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Originally published Friday, December 14, 2012 at 8:49 PM

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News media face dilemma when using child sources

Reporting about the deaths of 20 children and seven adults at a school in Newtown, Conn., posed an unusual dilemma for the news media.

The Washington Post

Worst school shootings in U.S. history

Virginia Tech University

April 16, 2007: Seung-Hui Cho, 23, kills 32 people and himself on Virginia Tech campus in Blacksburg, Va..

Newtown, Conn., elementary

Dec. 14, 2012: A gunman at a Connecticut elementary school killed more than two dozen people, including children, on Friday.

University of Texas

Aug. 1, 1966: Charles Whitman opened fire from the clock tower at the University of Texas at Austin, killing 16 people and wounding 31.

Littleton, Colo., high school

April 20, 1999: Students Eric Harris, 18, and Dylan Klebold, 17, opened fire at Columbine High School in Littleton, Colo., killing 12 classmates and a teacher and wounding 26 others before killing themselves in the school's library.

Source: The Associated Press

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One elementary-school child, a boy named Brendan Murray, was clearly disturbed by what he had witnessed. As he stood before a CNN camera describing his experience, his voice quavered and his eyes locked shut in apparent anguish.

The slaying of 20 children and seven adults in Newtown, Conn., posed an unusual dilemma for the news media: Children as young as 5 or 6 were among the primary witnesses to the crime, but was it appropriate to approach them to get the story?

The answer, say news organizations, is yes, but with safeguards.

Journalists generally acknowledge that children can't give informed consent to a media interview, and that it's unethical to seek their comments by their consent alone.

Most news organizations have policies that advise reporters to avoid interviewing a child without the explicit permission of an adult guardian. The usual protocol is to interview a child in the guardian's presence. Some news outlets, such as NPR, go further, advising journalists to get a parent's permission in writing or on tape before interviewing a child. The Seattle Times advises staff covering breaking news to seek parental permission to quote a child by name or use their name in a photo.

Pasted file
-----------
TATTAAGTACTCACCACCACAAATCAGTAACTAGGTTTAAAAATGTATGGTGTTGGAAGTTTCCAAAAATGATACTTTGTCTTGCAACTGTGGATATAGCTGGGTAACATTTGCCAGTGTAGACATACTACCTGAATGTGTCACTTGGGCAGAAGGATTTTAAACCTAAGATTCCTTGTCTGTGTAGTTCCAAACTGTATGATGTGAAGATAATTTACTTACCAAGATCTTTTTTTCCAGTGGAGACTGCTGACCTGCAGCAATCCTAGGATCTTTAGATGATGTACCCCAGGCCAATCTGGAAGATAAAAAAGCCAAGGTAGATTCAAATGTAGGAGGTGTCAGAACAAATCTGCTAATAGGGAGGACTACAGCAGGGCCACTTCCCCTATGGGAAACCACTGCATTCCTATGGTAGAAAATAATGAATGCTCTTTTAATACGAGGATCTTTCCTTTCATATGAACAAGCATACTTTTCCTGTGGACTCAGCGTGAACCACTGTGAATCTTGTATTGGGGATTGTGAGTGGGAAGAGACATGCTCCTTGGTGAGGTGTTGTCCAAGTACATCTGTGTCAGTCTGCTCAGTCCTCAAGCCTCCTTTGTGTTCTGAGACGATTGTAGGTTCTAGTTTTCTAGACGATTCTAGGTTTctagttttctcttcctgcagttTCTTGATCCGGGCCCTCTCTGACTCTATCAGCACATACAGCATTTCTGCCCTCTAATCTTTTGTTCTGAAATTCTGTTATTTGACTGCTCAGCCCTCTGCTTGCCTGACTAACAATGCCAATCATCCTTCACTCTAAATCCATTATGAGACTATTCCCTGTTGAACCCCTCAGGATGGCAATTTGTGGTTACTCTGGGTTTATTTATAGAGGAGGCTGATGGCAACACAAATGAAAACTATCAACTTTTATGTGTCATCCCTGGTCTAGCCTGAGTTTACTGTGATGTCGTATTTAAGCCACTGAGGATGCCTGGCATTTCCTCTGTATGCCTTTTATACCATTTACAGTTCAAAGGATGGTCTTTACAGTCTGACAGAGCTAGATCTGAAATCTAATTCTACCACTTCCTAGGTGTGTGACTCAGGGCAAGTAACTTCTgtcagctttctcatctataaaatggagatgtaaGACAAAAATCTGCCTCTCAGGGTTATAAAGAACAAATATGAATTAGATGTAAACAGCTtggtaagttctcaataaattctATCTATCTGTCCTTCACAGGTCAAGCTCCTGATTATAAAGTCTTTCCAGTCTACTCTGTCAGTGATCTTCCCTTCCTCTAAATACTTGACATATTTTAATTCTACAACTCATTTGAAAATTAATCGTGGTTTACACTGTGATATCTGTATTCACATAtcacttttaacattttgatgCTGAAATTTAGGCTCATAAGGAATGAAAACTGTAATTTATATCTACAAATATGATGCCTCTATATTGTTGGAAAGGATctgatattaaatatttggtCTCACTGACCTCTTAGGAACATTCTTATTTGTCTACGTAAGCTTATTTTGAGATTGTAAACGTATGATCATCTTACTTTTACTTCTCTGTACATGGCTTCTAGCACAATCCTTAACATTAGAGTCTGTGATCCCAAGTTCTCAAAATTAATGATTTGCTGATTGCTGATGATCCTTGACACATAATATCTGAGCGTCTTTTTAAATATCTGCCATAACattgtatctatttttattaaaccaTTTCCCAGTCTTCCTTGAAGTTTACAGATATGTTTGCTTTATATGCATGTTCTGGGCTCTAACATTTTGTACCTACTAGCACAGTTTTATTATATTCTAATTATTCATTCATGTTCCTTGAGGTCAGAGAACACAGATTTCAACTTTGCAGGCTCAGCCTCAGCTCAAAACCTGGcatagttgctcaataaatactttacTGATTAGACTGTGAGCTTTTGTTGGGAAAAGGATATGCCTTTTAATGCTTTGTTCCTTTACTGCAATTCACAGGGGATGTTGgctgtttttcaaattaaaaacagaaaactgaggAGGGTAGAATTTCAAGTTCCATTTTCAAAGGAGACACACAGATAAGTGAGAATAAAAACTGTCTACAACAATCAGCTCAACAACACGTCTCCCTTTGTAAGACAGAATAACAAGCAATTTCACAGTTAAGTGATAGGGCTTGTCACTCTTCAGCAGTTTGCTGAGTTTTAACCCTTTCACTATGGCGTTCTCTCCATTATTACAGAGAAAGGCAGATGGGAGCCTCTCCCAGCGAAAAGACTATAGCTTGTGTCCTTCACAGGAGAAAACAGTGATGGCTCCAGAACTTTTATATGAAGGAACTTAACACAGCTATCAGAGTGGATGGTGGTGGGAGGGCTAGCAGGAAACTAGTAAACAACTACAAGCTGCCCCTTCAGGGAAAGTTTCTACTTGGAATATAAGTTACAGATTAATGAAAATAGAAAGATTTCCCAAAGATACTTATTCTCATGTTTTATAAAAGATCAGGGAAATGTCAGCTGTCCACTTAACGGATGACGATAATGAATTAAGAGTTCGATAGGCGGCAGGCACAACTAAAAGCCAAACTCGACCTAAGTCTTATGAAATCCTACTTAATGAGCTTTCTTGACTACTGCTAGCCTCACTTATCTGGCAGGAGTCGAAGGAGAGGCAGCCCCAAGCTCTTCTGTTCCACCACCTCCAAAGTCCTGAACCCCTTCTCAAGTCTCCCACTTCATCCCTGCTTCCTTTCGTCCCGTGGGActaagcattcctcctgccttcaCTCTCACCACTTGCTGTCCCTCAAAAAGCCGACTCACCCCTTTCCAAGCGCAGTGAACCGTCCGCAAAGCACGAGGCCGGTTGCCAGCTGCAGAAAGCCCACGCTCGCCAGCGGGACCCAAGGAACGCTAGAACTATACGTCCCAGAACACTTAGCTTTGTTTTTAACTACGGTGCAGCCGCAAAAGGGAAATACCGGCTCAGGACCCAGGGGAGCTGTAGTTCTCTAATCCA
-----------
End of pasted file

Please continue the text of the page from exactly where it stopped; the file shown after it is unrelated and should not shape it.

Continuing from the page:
After the interview with Brendan aired repeatedly on CNN on Friday afternoon, anchor Wolf Blitzer told viewers about the network's policy: "We don't talk to the children unless the parents say they want the child to speak out and they are there to watch these interviews."

But parental consent may not go far enough. The Poynter Institute, a journalism ethics and education organization, cautions news outlets about taking photographs or video of children involved in a breaking story, even from a distance. Many children — some with stricken and terrified expressions — appeared in news photographs and video Friday.

John Temple, managing editor of The Washington Post, was editor of the Rocky Mountain News of Denver in 1999 during the Columbine High School shooting. He says it's important for reporters to learn all they can about such events to prevent the next occurrence. In that sense, it's necessary to seek out witnesses, even the youngest ones.

"Everyone wants to know what happened in that school," he said. "There are so many things we need to learn and to understand."

Seattle Times staff contributed to this report.

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